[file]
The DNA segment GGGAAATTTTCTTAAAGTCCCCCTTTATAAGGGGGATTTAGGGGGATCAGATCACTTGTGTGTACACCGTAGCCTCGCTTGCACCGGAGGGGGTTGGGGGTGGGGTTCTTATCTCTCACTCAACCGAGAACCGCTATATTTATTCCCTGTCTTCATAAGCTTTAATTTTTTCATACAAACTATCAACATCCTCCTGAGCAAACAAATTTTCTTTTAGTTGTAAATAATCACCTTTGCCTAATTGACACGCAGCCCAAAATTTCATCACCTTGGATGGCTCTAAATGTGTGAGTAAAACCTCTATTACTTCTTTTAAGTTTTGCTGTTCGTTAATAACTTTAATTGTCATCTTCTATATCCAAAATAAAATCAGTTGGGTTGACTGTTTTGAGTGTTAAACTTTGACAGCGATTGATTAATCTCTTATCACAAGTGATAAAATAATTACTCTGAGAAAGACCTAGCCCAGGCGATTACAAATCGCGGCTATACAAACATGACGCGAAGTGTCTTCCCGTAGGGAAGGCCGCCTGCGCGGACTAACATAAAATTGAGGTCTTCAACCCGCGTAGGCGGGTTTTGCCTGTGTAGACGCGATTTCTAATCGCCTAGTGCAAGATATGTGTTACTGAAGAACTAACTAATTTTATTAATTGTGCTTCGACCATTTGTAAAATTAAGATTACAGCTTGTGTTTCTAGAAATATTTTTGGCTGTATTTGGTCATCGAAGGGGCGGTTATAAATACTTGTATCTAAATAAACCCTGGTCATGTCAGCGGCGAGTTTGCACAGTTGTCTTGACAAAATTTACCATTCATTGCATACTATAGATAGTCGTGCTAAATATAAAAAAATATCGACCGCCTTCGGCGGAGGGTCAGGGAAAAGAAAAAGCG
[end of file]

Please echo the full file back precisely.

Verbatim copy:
The DNA segment GGGAAATTTTCTTAAAGTCCCCCTTTATAAGGGGGATTTAGGGGGATCAGATCACTTGTGTGTACACCGTAGCCTCGCTTGCACCGGAGGGGGTTGGGGGTGGGGTTCTTATCTCTCACTCAACCGAGAACCGCTATATTTATTCCCTGTCTTCATAAGCTTTAATTTTTTCATACAAACTATCAACATCCTCCTGAGCAAACAAATTTTCTTTTAGTTGTAAATAATCACCTTTGCCTAATTGACACGCAGCCCAAAATTTCATCACCTTGGATGGCTCTAAATGTGTGAGTAAAACCTCTATTACTTCTTTTAAGTTTTGCTGTTCGTTAATAACTTTAATTGTCATCTTCTATATCCAAAATAAAATCAGTTGGGTTGACTGTTTTGAGTGTTAAACTTTGACAGCGATTGATTAATCTCTTATCACAAGTGATAAAATAATTACTCTGAGAAAGACCTAGCCCAGGCGATTACAAATCGCGGCTATACAAACATGACGCGAAGTGTCTTCCCGTAGGGAAGGCCGCCTGCGCGGACTAACATAAAATTGAGGTCTTCAACCCGCGTAGGCGGGTTTTGCCTGTGTAGACGCGATTTCTAATCGCCTAGTGCAAGATATGTGTTACTGAAGAACTAACTAATTTTATTAATTGTGCTTCGACCATTTGTAAAATTAAGATTACAGCTTGTGTTTCTAGAAATATTTTTGGCTGTATTTGGTCATCGAAGGGGCGGTTATAAATACTTGTATCTAAATAAACCCTGGTCATGTCAGCGGCGAGTTTGCACAGTTGTCTTGACAAAATTTACCATTCATTGCATACTATAGATAGTCGTGCTAAATATAAAAAAATATCGACCGCCTTCGGCGGAGGGTCAGGGAAAAGAAAAAGCG